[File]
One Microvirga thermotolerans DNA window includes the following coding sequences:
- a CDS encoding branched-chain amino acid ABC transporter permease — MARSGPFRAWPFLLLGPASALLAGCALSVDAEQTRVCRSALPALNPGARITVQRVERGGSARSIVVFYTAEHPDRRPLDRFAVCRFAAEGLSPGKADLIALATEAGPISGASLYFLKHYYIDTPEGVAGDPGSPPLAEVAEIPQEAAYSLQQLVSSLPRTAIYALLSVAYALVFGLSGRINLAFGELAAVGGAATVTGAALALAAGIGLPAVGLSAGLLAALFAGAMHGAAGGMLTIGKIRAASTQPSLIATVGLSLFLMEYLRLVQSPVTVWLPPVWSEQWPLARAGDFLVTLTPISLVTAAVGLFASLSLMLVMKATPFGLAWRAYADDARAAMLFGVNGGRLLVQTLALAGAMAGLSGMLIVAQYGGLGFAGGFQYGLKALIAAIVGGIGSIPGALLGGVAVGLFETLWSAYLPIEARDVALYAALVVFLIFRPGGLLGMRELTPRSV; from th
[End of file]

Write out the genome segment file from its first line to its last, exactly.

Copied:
One Microvirga thermotolerans DNA window includes the following coding sequences:
- a CDS encoding branched-chain amino acid ABC transporter permease — MARSGPFRAWPFLLLGPASALLAGCALSVDAEQTRVCRSALPALNPGARITVQRVERGGSARSIVVFYTAEHPDRRPLDRFAVCRFAAEGLSPGKADLIALATEAGPISGASLYFLKHYYIDTPEGVAGDPGSPPLAEVAEIPQEAAYSLQQLVSSLPRTAIYALLSVAYALVFGLSGRINLAFGELAAVGGAATVTGAALALAAGIGLPAVGLSAGLLAALFAGAMHGAAGGMLTIGKIRAASTQPSLIATVGLSLFLMEYLRLVQSPVTVWLPPVWSEQWPLARAGDFLVTLTPISLVTAAVGLFASLSLMLVMKATPFGLAWRAYADDARAAMLFGVNGGRLLVQTLALAGAMAGLSGMLIVAQYGGLGFAGGFQYGLKALIAAIVGGIGSIPGALLGGVAVGLFETLWSAYLPIEARDVALYAALVVFLIFRPGGLLGMRELTPRSV; from th